The Biggest Week in American Birding is an annual event held in northwestern Ohio. This year it is being held from May 6 to May 15, 2016. Every spring many species of small birds in the warbler family migrate from South America to Canada. In order to store up energy for the flight across Lake Erie, the birds spend some time on the southwestern shore of Lake Erie fattening up on insects. While the birds look for insects, the people look for the birds. We’ve participated in two previous Biggest Weeks toward the tail end of the event. This year we decided to see what it was like at the beginning of the Biggest Week. We joined other birders on the 7th and 8th at Magee Marsh, the Ottawa Wildlife Refuge, and the Toussaint Wildlife Area.
The Boardwalk at Magee Marsh
We had our best luck at spotting birds at Magee Marsh. I confess that I’m not that great a birder outside of this event. For the most part I hear birds singing, but I can’t locate them. Or I spot them, but they just look like dark, little silhouettes. However, one of the advantages to attending the Biggest Week is that the trees are just starting to get leaves, so the visibility is good. The population of birds is dense. And at Magee Marsh, a lot of the trees and shrubs near the boardwalk aren’t that tall, so the birds are nearer to eye level.
If you haven’t been to Magee Marsh, among other things it features a boardwalk that is wheelchair accessible. It was possible to see a lot of birds from the boardwalk. Some people complain that it gets a bit too crowded on the boardwalk, but for novices like us, the crowds help us to locate and identify the birds. In addition, the second day that we stopped by, it was supposed to rain. I think I got about two raindrops on me, but a lot of more prudent people had left before we even made an appearance.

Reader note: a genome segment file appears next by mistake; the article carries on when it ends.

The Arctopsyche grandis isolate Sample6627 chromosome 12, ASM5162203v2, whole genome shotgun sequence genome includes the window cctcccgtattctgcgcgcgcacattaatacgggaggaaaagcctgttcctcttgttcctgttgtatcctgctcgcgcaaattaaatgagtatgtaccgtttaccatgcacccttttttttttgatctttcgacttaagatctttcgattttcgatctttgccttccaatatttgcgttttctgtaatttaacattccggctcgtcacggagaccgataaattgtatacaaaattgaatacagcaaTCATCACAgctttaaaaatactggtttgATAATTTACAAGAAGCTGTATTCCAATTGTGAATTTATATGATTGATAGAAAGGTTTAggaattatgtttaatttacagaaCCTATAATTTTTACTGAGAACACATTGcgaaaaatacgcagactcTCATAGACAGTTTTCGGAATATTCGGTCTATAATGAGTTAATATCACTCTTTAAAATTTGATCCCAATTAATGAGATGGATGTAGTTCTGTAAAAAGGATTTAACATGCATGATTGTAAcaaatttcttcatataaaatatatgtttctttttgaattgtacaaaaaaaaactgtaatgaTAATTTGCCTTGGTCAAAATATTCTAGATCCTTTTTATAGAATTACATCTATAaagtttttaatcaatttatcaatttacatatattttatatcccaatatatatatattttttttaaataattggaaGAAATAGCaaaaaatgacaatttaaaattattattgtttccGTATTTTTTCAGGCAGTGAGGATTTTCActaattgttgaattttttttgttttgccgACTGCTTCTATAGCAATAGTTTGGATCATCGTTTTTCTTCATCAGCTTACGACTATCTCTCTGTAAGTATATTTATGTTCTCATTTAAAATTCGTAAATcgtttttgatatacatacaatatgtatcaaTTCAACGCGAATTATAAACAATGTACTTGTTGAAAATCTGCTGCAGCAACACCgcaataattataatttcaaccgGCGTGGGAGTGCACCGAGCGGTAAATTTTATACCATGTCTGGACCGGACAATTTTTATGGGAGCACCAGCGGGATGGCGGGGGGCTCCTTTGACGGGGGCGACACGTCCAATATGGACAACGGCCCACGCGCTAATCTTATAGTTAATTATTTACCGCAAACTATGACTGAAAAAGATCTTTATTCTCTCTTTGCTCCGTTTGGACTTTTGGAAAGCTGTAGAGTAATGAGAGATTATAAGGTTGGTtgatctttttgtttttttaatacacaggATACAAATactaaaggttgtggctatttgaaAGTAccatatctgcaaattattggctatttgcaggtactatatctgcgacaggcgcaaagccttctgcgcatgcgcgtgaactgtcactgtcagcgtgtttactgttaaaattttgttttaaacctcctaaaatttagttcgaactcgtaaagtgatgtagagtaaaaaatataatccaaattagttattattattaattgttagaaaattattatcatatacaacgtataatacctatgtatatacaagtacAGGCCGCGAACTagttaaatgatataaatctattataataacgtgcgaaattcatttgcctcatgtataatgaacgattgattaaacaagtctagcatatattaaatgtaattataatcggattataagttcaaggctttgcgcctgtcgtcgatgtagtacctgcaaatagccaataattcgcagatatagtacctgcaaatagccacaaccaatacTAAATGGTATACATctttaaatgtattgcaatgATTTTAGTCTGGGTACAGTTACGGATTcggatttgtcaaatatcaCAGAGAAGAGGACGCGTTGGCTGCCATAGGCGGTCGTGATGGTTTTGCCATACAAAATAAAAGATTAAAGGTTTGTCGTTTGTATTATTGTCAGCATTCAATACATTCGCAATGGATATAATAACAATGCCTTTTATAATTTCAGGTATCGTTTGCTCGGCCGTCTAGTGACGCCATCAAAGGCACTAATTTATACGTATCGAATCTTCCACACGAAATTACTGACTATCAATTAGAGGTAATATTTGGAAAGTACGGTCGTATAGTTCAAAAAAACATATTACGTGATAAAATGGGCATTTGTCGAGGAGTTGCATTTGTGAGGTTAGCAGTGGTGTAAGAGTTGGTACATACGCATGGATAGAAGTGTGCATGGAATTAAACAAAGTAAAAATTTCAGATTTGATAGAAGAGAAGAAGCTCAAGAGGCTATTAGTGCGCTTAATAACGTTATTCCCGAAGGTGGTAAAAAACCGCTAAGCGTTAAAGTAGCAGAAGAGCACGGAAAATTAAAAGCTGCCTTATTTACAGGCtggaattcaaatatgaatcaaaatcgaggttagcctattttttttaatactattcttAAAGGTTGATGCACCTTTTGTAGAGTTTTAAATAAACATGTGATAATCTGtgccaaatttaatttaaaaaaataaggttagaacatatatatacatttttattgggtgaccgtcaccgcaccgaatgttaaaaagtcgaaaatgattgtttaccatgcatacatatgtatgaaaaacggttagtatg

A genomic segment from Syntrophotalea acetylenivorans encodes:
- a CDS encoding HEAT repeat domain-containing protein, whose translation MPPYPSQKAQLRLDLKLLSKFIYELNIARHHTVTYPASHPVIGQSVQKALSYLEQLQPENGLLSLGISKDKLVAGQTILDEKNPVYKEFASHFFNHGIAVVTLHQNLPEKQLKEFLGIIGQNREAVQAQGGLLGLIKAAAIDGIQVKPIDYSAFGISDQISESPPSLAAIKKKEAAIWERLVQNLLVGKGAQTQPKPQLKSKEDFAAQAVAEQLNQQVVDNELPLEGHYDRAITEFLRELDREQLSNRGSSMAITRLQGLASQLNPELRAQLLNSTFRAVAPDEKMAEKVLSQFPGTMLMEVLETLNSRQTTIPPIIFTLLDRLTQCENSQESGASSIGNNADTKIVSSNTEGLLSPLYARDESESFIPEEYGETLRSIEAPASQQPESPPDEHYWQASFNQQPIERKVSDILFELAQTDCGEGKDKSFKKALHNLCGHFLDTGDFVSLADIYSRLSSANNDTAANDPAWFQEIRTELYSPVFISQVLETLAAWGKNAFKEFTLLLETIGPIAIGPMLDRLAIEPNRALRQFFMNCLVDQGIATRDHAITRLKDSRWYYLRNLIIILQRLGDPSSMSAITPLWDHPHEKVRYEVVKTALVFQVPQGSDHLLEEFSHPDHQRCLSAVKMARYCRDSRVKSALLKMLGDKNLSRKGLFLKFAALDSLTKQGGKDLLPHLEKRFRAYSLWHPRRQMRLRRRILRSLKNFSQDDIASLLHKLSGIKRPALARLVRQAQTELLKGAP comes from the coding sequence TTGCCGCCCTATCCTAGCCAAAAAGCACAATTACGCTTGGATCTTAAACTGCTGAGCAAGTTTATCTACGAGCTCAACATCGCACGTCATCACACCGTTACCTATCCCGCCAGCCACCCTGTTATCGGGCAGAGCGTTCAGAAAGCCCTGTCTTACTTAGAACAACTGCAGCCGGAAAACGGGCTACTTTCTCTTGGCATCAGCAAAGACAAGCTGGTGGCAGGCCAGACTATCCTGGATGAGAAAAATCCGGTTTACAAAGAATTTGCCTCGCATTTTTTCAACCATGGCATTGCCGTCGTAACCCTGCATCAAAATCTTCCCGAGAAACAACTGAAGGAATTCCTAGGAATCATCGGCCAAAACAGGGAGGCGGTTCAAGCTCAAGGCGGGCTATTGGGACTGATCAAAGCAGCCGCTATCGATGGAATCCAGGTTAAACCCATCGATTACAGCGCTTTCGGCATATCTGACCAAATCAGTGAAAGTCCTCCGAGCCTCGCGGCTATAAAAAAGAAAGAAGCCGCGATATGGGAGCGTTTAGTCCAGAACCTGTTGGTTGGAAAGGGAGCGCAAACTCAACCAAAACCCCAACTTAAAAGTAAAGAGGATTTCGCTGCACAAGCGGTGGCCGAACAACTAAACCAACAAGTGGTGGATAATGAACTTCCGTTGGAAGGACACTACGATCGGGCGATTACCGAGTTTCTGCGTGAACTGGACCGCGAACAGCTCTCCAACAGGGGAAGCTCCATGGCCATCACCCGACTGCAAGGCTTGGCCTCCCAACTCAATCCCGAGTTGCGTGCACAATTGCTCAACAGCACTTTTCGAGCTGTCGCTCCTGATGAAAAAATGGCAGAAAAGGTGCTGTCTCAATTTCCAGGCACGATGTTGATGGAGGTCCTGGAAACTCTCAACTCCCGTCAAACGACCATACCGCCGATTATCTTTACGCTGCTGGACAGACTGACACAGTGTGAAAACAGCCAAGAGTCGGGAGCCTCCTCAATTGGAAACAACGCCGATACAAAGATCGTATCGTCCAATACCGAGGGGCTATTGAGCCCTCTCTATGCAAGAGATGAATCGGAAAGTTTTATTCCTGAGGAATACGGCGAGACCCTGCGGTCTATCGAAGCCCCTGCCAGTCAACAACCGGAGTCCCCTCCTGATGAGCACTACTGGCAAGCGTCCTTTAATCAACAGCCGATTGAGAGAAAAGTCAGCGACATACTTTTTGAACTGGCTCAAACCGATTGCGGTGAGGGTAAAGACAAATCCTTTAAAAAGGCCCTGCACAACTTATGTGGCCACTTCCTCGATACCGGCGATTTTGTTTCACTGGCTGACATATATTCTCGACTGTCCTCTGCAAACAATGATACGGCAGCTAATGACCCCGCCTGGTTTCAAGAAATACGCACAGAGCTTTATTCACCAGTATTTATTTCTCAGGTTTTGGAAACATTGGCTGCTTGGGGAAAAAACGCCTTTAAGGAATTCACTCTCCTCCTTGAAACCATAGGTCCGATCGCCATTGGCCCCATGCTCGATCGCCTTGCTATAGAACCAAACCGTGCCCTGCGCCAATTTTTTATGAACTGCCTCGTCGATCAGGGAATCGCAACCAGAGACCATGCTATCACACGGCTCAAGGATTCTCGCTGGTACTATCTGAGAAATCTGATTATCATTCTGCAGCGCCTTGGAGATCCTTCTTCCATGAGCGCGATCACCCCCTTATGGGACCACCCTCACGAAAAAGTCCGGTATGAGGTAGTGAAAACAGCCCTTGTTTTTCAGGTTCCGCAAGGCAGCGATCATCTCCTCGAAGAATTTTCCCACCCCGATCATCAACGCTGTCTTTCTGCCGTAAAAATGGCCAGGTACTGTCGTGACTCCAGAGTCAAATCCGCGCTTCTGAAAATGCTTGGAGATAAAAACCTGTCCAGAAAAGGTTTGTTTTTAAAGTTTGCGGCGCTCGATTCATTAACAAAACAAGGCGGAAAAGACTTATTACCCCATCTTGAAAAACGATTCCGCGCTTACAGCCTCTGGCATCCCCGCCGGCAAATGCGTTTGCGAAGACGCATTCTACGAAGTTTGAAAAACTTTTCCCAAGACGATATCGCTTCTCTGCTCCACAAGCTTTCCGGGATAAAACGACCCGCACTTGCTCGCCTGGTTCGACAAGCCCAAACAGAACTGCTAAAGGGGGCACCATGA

Crane Creek Estuary Trail at Magee Marsh
Every time we go to Magee Marsh we always wander over to the shoreline; I’m still amazed at how large the lake is. While we were looking at the beach, we noticed a sign for the Crane Creek Estuary Trail. It is billed as a “Magee / Ottawa Parntership Trail.”. It is a short trail, just a half mile or so, but we decided to take it. It was a fun excursion, we continued to see birds, and though there were some clumps of birdwatchers in general it seemed more open than the boardwalk.
While at the beach we checked out the birds on the breakers, then took the inland portion of the trail.
Below I’m going to share a sample of the warblers that we saw at Magee Marsh and elsewhere. All the photos were taken with a point-and-shoot camera (a Canon PowerShot SX50 HS). It was challenging since the little things kept flitting around. I can’t tell you how many photos I ended up with of empty twigs.
The Birds of Prey
The main attraction of the Biggest Week is the warbler migration. However, we can’t go to this area without being amazed at how many eagle nests there are. We saw three active nests at Magee Marsh, and we also saw another active nest at Ottawa Wildlife Refuge. Park staff erect barriers to keep people some distance from the active nests when the eagles build them near parking lots or trails. There were two nests at Magee Marsh near the area’s parking lots. But even from the other side of the barricade, we were much closer than usual to a nest and it was a thrill seeing the eagles and eaglets.